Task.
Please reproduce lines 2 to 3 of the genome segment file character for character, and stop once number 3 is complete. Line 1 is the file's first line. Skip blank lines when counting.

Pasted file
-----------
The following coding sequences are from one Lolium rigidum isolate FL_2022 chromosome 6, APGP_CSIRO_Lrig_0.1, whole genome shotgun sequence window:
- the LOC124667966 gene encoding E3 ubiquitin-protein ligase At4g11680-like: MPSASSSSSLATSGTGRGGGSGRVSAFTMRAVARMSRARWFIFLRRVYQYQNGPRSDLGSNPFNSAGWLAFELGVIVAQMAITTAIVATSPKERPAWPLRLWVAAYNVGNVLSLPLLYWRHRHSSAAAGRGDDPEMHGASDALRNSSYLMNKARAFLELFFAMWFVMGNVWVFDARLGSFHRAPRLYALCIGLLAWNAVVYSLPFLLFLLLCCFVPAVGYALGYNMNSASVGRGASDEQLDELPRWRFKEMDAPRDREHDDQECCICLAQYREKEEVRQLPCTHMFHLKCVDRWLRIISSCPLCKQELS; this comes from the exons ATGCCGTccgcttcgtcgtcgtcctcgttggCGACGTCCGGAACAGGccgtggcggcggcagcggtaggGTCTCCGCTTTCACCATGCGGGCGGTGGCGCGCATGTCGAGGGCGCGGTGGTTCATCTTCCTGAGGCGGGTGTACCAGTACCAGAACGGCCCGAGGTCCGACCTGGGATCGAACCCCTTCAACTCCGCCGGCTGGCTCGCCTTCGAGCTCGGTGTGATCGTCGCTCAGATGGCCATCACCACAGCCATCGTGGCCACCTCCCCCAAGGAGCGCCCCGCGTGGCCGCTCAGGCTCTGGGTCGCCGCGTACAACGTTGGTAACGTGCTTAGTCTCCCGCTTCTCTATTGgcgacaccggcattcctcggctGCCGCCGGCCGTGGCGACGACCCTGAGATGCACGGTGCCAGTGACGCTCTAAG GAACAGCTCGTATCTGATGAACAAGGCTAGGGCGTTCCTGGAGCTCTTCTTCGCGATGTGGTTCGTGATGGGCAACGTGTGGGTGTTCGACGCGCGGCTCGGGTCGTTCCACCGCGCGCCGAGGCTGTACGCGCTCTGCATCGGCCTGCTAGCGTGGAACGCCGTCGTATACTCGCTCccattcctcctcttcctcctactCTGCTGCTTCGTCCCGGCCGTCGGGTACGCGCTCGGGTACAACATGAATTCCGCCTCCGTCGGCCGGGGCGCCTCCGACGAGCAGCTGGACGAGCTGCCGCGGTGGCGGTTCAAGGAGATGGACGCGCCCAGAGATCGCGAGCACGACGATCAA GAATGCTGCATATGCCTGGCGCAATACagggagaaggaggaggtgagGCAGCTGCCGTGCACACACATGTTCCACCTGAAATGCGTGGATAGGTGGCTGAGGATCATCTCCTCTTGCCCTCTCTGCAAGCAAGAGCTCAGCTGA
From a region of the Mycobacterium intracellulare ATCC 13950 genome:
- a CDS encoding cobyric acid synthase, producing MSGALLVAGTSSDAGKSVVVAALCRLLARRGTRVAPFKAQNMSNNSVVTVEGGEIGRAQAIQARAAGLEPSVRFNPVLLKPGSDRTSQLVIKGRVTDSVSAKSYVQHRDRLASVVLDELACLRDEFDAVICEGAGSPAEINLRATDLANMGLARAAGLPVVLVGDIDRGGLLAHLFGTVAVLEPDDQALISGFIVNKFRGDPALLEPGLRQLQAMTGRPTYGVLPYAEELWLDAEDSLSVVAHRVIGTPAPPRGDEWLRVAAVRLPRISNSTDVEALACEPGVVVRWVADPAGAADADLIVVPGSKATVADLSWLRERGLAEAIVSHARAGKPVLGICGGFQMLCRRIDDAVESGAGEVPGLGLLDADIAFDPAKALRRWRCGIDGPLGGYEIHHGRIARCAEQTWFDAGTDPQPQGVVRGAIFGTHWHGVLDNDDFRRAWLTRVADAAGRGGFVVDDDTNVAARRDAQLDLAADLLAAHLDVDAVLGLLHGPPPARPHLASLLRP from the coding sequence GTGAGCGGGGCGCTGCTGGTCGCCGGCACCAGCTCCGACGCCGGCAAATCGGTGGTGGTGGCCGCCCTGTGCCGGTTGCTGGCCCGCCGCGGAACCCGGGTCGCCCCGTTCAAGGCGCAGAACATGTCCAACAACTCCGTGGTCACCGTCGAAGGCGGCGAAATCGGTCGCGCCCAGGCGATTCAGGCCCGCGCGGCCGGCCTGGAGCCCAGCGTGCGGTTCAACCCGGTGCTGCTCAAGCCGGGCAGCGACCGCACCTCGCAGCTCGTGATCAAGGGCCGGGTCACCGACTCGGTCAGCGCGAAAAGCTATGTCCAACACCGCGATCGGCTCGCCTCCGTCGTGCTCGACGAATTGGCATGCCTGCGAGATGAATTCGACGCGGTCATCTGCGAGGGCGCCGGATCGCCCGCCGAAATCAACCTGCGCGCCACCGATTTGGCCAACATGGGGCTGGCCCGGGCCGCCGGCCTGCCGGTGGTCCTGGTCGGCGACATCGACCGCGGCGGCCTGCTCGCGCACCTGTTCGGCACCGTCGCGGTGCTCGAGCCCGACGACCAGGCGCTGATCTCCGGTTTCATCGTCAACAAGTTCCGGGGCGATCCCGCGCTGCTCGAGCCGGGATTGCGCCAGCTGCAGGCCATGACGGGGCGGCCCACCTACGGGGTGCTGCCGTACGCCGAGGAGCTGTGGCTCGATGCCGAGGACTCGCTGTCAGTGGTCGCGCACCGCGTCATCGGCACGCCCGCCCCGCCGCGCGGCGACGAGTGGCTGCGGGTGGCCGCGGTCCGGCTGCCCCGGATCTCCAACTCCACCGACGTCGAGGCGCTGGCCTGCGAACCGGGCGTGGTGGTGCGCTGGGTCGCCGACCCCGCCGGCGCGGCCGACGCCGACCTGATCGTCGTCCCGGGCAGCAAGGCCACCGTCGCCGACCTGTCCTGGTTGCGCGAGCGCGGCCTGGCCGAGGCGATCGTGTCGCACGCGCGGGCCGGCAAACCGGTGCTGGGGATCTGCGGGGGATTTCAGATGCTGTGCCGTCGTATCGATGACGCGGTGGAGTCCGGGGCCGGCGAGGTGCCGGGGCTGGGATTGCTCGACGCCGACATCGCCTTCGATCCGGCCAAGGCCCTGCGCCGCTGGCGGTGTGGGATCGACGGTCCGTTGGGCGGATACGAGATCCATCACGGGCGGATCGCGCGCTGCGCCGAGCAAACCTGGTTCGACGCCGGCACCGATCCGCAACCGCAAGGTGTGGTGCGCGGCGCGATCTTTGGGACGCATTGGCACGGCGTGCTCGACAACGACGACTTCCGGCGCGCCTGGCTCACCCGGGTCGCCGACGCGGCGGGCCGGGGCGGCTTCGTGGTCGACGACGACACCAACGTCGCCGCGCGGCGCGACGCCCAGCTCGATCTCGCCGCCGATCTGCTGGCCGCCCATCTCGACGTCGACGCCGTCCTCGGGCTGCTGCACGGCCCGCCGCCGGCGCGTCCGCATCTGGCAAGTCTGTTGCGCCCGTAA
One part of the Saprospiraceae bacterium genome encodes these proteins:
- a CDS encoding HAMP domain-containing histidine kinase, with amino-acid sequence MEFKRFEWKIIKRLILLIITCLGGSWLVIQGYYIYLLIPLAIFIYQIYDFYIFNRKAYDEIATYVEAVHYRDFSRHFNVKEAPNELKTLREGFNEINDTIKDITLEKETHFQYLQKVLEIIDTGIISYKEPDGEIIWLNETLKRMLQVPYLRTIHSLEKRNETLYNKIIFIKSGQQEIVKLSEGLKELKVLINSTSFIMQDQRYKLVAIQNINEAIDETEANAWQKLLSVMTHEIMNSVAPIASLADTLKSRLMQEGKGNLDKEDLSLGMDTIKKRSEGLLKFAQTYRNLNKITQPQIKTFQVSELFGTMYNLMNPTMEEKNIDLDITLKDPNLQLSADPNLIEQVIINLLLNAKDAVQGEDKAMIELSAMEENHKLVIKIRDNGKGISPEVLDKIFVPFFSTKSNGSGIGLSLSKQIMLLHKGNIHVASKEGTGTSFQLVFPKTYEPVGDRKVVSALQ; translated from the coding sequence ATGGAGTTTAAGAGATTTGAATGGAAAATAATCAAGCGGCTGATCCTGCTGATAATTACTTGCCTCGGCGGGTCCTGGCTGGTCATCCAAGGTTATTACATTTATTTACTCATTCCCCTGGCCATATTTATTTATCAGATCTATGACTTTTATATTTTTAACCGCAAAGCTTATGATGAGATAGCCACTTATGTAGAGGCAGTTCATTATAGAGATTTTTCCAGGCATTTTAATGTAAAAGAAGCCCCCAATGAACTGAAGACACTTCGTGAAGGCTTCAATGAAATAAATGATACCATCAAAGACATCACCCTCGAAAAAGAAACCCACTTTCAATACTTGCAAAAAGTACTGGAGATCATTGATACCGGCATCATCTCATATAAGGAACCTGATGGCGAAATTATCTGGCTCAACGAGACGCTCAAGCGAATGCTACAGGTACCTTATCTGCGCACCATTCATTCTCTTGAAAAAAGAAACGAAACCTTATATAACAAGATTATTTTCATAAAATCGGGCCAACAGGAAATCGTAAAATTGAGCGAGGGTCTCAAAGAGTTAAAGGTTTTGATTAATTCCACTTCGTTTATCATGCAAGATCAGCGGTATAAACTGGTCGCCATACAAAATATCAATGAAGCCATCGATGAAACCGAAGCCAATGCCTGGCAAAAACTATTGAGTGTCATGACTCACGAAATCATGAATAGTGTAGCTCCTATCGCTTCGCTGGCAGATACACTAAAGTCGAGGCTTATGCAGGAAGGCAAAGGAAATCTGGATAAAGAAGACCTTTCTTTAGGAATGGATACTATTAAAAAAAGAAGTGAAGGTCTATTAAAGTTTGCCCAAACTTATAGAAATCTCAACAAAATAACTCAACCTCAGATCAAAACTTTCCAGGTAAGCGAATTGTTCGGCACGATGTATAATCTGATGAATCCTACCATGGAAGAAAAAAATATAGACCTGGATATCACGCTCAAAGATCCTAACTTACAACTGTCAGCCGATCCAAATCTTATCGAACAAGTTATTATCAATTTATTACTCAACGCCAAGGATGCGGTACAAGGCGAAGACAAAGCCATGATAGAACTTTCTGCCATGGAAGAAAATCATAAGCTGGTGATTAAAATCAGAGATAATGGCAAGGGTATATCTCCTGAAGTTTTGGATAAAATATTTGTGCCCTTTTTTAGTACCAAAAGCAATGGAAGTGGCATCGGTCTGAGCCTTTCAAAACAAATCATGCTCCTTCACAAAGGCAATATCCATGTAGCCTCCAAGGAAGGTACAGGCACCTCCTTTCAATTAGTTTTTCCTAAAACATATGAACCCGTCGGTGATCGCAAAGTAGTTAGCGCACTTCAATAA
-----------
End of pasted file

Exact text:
- the LOC124667966 gene encoding E3 ubiquitin-protein ligase At4g11680-like: MPSASSSSSLATSGTGRGGGSGRVSAFTMRAVARMSRARWFIFLRRVYQYQNGPRSDLGSNPFNSAGWLAFELGVIVAQMAITTAIVATSPKERPAWPLRLWVAAYNVGNVLSLPLLYWRHRHSSAAAGRGDDPEMHGASDALRNSSYLMNKARAFLELFFAMWFVMGNVWVFDARLGSFHRAPRLYALCIGLLAWNAVVYSLPFLLFLLLCCFVPAVGYALGYNMNSASVGRGASDEQLDELPRWRFKEMDAPRDREHDDQECCICLAQYREKEEVRQLPCTHMFHLKCVDRWLRIISSCPLCKQELS; this comes from the exons ATGCCGTccgcttcgtcgtcgtcctcgttggCGACGTCCGGAACAGGccgtggcggcggcagcggtaggGTCTCCGCTTTCACCATGCGGGCGGTGGCGCGCATGTCGAGGGCGCGGTGGTTCATCTTCCTGAGGCGGGTGTACCAGTACCAGAACGGCCCGAGGTCCGACCTGGGATCGAACCCCTTCAACTCCGCCGGCTGGCTCGCCTTCGAGCTCGGTGTGATCGTCGCTCAGATGGCCATCACCACAGCCATCGTGGCCACCTCCCCCAAGGAGCGCCCCGCGTGGCCGCTCAGGCTCTGGGTCGCCGCGTACAACGTTGGTAACGTGCTTAGTCTCCCGCTTCTCTATTGgcgacaccggcattcctcggctGCCGCCGGCCGTGGCGACGACCCTGAGATGCACGGTGCCAGTGACGCTCTAAG GAACAGCTCGTATCTGATGAACAAGGCTAGGGCGTTCCTGGAGCTCTTCTTCGCGATGTGGTTCGTGATGGGCAACGTGTGGGTGTTCGACGCGCGGCTCGGGTCGTTCCACCGCGCGCCGAGGCTGTACGCGCTCTGCATCGGCCTGCTAGCGTGGAACGCCGTCGTATACTCGCTCccattcctcctcttcctcctactCTGCTGCTTCGTCCCGGCCGTCGGGTACGCGCTCGGGTACAACATGAATTCCGCCTCCGTCGGCCGGGGCGCCTCCGACGAGCAGCTGGACGAGCTGCCGCGGTGGCGGTTCAAGGAGATGGACGCGCCCAGAGATCGCGAGCACGACGATCAA GAATGCTGCATATGCCTGGCGCAATACagggagaaggaggaggtgagGCAGCTGCCGTGCACACACATGTTCCACCTGAAATGCGTGGATAGGTGGCTGAGGATCATCTCCTCTTGCCCTCTCTGCAAGCAAGAGCTCAGCTGA
From a region of the Mycobacterium intracellulare ATCC 13950 genome: